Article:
Program Offers Nutrition Boost for Homeless Shelter Residents

Protein represents the largest component of any shelter’s food budget. For the balance of the menu, shelters rely on donations made by local churches and other charitable organizations, grocery stores, food pantries, restaurants and bakeries. While the shelters strive to provide well-balanced meals, the donation-based food supply makes meal planning difficult. Chefs work with what they have and are often forced to stretch meals by adding bread, rice or noodles.

Baltimore County Homeless Shelter Administrator, Terri Kingeter explains, “I am excited about the potential of this program to significantly enhance the overall quality of food being served at the homeless shelters. The protein provided by the Poultry for the People program will free up each shelter’s food budget which will help management purchase more fresh produce. We also cannot wait to engage our shelter youth, who comprise 27% of the shelter population, in hands-on experiential learning activities at the shelter and at the farm.”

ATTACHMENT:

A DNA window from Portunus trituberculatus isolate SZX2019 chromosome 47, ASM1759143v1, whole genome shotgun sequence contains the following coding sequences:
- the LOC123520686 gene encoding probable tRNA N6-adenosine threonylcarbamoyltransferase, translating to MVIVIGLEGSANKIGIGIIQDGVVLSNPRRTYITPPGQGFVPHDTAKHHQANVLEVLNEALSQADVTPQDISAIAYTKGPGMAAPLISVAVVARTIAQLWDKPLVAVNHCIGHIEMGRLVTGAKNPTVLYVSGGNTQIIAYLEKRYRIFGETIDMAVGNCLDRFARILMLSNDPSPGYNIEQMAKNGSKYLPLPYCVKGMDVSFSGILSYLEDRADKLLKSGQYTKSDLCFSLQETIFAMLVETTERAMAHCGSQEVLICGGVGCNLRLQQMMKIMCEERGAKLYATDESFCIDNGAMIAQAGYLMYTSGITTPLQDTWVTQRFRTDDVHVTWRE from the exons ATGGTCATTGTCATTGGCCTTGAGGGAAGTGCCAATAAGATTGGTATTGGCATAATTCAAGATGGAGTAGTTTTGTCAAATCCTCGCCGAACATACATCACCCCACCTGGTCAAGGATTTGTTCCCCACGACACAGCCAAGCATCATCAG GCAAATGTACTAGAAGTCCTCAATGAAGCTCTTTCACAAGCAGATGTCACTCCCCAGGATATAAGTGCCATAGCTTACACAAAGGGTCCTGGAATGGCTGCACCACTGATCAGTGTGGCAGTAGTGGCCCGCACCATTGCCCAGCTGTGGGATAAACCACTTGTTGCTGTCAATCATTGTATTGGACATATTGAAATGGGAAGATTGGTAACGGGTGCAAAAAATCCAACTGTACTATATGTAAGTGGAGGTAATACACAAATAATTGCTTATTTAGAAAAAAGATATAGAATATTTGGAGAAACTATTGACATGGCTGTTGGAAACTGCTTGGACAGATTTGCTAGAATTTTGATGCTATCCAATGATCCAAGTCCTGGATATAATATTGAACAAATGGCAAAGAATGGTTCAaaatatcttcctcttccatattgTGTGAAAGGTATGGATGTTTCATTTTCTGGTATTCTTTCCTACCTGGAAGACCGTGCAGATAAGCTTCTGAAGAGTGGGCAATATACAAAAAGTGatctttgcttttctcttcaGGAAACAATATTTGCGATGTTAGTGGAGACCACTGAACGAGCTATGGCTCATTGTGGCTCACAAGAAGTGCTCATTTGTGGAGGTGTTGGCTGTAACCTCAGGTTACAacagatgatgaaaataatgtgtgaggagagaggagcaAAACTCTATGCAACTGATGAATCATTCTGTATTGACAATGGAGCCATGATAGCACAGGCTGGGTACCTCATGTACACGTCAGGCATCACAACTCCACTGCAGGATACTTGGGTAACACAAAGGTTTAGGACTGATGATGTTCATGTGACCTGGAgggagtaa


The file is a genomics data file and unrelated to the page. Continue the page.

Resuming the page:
Teri Rising, Historic Preservation Planner
Baltimore County Department of Planning

If you have ever visited the Baltimore County Council Chambers in the Historic Courthouse, you may have been intrigued by the handsome sculptures of historic figures that line the mahogany walls.

photo of Council ChamberThe sculpture subjects span the millennia - representing a sampling of people who have influenced human law throughout history. Some highlights include the Babylonian ruler, Hammurabi, who created one of the first known codes of law; Chinese philosopher Confucius; Moses who presented the Ten Commandments; King John, signer of the Magna Carta; 18th century English lawmaker, William Blackstone and many more. You can read brief write-ups about these influential leaders on the County Planning Office website at  http://resources.baltimorecountymd.gov/Documents/Planning/historic/thelawgivers.pdf (Just scroll down to the “Lawgivers” section.)